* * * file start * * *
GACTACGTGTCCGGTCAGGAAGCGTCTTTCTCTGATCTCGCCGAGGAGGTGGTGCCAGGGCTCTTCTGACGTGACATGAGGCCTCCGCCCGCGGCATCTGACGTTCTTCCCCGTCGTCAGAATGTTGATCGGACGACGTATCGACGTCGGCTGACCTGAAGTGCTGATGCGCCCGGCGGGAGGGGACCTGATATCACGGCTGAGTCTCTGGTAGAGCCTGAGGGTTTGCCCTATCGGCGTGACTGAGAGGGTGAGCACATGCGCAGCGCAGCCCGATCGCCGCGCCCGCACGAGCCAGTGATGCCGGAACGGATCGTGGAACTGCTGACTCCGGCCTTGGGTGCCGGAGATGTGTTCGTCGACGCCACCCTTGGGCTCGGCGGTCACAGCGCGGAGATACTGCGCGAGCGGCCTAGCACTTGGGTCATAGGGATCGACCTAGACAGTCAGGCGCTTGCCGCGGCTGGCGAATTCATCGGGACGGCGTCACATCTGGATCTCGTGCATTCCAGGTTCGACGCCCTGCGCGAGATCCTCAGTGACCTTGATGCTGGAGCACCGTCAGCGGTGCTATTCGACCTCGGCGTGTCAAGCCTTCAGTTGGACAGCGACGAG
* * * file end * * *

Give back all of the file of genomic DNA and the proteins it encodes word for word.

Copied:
GACTACGTGTCCGGTCAGGAAGCGTCTTTCTCTGATCTCGCCGAGGAGGTGGTGCCAGGGCTCTTCTGACGTGACATGAGGCCTCCGCCCGCGGCATCTGACGTTCTTCCCCGTCGTCAGAATGTTGATCGGACGACGTATCGACGTCGGCTGACCTGAAGTGCTGATGCGCCCGGCGGGAGGGGACCTGATATCACGGCTGAGTCTCTGGTAGAGCCTGAGGGTTTGCCCTATCGGCGTGACTGAGAGGGTGAGCACATGCGCAGCGCAGCCCGATCGCCGCGCCCGCACGAGCCAGTGATGCCGGAACGGATCGTGGAACTGCTGACTCCGGCCTTGGGTGCCGGAGATGTGTTCGTCGACGCCACCCTTGGGCTCGGCGGTCACAGCGCGGAGATACTGCGCGAGCGGCCTAGCACTTGGGTCATAGGGATCGACCTAGACAGTCAGGCGCTTGCCGCGGCTGGCGAATTCATCGGGACGGCGTCACATCTGGATCTCGTGCATTCCAGGTTCGACGCCCTGCGCGAGATCCTCAGTGACCTTGATGCTGGAGCACCGTCAGCGGTGCTATTCGACCTCGGCGTGTCAAGCCTTCAGTTGGACAGCGACGAG